Fear of an Earworm

I'm halfway through the article "Fear of a Black President" by Ta-Nehisi Coates in the latest issue of The Atlantic.  It's an insightful and probing discussion of how Barack Obama's race has affected his presidency.  But the most memorable thing about the article so far, for me, is the author's name.

When I became aware of Ta-Nehisi Coates as a cultural critic a few years ago, I assumed the author was a woman.  There's something vaguely feminine about the prefix "Ta" and the ending "isi".  In the discussion of this latest article - I read about the article before I actually read the article - I learned that Coates is a dude.  OK, fine.  Filing away that fragment of cognitive dissonance, I dug into this important cultural artifact. 

Mr. Coates points out Obama's embrace of his race:  his unabashed blackness in preferring one rap star over another, in being photographed while a little black boy feels his hair.  These are cultural signals, and they're emanating from the highest office in the nation.  All previous emanations from that office signaled white culture.  Shades of white, from the Stepford-meets-Mad-Men Kennedy White House to the we-mean-business-but-we-horse-around-too presidency of Bush the younger, but all white.  Barack Obama is black, and the fact that he enjoys it and doesn't feel obligated to hide it is revolutionary for this nation.

How, then, does one pronounce Ta-Nehisi?  I'm pretty sure I've got Coates down, but ... tah neh HEE see? tah NEH heh see? 

I read, too, about Trayvon Martin's death and how the tenor of the national conversation about it changed after Obama addressed the issue.  All he said was 'if I had a son, he would look like Trayvon' and 'let's understand exactly what happened here, understand everything and investigate everybody'.  And suddenly what had been an uncontroversial tragedy became racialized political fodder.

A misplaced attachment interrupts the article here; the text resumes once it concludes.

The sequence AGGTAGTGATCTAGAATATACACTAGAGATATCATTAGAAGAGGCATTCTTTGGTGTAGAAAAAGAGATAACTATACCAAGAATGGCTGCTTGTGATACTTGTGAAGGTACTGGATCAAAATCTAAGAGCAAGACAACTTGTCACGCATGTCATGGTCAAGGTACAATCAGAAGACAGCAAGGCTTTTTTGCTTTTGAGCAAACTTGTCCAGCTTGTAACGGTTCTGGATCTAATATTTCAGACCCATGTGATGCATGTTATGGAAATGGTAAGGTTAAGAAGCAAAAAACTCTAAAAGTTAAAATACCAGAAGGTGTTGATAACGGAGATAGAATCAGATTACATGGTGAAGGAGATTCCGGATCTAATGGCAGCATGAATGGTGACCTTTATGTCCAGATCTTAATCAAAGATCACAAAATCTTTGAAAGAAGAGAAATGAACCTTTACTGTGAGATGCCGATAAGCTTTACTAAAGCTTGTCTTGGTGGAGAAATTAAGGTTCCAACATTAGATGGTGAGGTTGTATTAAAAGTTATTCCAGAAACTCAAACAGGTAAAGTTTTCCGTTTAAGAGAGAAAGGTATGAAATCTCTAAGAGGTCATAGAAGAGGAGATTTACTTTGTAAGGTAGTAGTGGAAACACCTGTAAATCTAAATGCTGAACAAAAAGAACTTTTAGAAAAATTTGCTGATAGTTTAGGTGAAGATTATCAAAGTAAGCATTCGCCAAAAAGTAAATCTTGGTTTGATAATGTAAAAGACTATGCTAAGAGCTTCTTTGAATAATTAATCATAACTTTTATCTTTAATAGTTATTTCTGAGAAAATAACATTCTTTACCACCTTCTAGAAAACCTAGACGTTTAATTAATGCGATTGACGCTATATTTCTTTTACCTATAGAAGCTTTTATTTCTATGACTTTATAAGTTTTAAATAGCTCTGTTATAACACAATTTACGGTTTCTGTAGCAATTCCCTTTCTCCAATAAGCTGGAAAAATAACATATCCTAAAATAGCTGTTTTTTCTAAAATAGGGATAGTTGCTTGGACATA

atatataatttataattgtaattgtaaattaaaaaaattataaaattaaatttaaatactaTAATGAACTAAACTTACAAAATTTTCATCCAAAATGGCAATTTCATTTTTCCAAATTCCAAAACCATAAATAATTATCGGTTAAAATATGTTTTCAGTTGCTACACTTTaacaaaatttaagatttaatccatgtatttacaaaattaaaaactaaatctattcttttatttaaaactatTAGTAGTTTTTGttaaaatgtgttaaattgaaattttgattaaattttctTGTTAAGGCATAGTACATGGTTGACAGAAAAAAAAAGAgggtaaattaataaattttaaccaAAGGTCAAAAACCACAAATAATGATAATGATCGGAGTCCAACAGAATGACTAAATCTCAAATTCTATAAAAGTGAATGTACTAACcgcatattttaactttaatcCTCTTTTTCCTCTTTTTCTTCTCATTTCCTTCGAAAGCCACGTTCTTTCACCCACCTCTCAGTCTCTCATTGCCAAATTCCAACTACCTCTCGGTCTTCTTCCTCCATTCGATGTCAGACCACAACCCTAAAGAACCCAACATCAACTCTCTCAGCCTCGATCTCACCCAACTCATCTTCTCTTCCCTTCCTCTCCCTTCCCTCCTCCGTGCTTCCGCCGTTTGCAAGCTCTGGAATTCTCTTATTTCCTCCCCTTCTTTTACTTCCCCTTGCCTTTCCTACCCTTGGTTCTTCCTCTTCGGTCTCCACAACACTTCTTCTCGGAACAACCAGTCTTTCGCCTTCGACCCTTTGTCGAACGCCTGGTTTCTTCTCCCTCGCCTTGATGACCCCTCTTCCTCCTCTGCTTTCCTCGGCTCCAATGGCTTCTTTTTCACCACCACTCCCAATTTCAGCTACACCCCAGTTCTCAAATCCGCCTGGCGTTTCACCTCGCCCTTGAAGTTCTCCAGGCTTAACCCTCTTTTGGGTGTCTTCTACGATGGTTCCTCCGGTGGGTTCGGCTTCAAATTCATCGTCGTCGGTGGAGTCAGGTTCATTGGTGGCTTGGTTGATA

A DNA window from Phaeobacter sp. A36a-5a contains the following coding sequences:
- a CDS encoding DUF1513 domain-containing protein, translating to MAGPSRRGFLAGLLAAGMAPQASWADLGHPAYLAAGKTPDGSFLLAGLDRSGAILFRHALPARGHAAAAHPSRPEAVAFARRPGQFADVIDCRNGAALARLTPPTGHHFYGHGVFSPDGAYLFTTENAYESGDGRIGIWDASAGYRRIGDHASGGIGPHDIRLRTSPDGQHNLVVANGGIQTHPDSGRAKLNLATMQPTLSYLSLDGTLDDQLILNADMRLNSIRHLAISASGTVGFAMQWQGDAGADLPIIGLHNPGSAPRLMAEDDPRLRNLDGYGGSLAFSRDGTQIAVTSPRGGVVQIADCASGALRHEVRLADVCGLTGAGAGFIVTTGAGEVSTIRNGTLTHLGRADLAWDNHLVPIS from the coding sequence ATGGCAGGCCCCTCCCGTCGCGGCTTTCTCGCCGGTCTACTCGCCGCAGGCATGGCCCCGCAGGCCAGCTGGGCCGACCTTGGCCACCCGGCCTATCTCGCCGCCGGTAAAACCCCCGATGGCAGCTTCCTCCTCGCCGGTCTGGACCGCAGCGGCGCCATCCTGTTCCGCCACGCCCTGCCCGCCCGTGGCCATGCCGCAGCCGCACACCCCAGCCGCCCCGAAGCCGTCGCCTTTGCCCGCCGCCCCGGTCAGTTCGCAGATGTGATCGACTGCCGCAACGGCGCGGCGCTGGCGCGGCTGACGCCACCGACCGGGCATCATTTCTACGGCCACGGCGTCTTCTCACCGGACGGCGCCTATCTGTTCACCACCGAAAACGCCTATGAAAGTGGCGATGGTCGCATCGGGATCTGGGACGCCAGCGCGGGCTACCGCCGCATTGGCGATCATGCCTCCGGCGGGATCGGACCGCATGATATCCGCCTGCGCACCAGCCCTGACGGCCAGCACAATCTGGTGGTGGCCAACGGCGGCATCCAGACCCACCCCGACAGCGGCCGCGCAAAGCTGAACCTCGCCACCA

TAH neh hissy?

The name floated through my head while I chopped vegetables, while I drove to work.  It nagged me like an earworm, like a child's choir singing Go Tell It On The Mountain in my head endlessly.  Race relations in America faded into the background.

Some people have excellent visual memories.  My memory is audible.  To dial a phone number, I read it out loud to myself and speak it back as I dial (usually sotto voce).  If I just look at the number, no matter how long, I forget it by the time I've dialed the third digit.  I'm good at remembering how to pronounce words and names.  I need to know I'm saying it right.  It bothered me when my Chinese coworkers wouldn't even tell me if I was pronouncing the name of their damn city correctly (for the record:  Quanzhou = "chen-zo").  So it drove me nuts not knowing how to pronounce this name that was so foreign to me that I couldn't even deduce its gender.

Finally I had an idea.  Tennessee.  Whenever I think of this author, I am mentally going to pronounce his name Tennessee.  Like Tennessee Williams.  Or not so much.  But anyway:  problem solved.  LA LA LA LA LA LA LA.  Now I can go finish the article, and find out how Obama can be black in some ways but not others, unburdened by questions of pronunciation.

Gooooo tell it on the mooooountaaaaain....


  1. I get that too. A name or word that I don't fully understand will loop in my head until I resolve it. Ta-Nehisi Coates is often referred to as TNC for short so I use that in my head and bypass the whole extra cultural nomenclature issue. Everyone speaks acronym.
    Next project: learning to swear effectively in German.

  2. TNC works too. BTW, my fellow Cleveland blogger Jill (translationmusings.com) is a translator and could probably tell you all the German vernacular you need.

  3. Yup, I get this. I often have to decide how it (a word, a name) should pronounced too before I can move on. But how disappointing when you discover you've decided WRONG. And then, forever more, when you hear it said correctly it never sounds right. I guess we really do create our own reality. It was great to see you and Alice yesterday!

  4. It was great to see you too! I'm afraid Alice is sick too - she fell asleep immediately after we got home.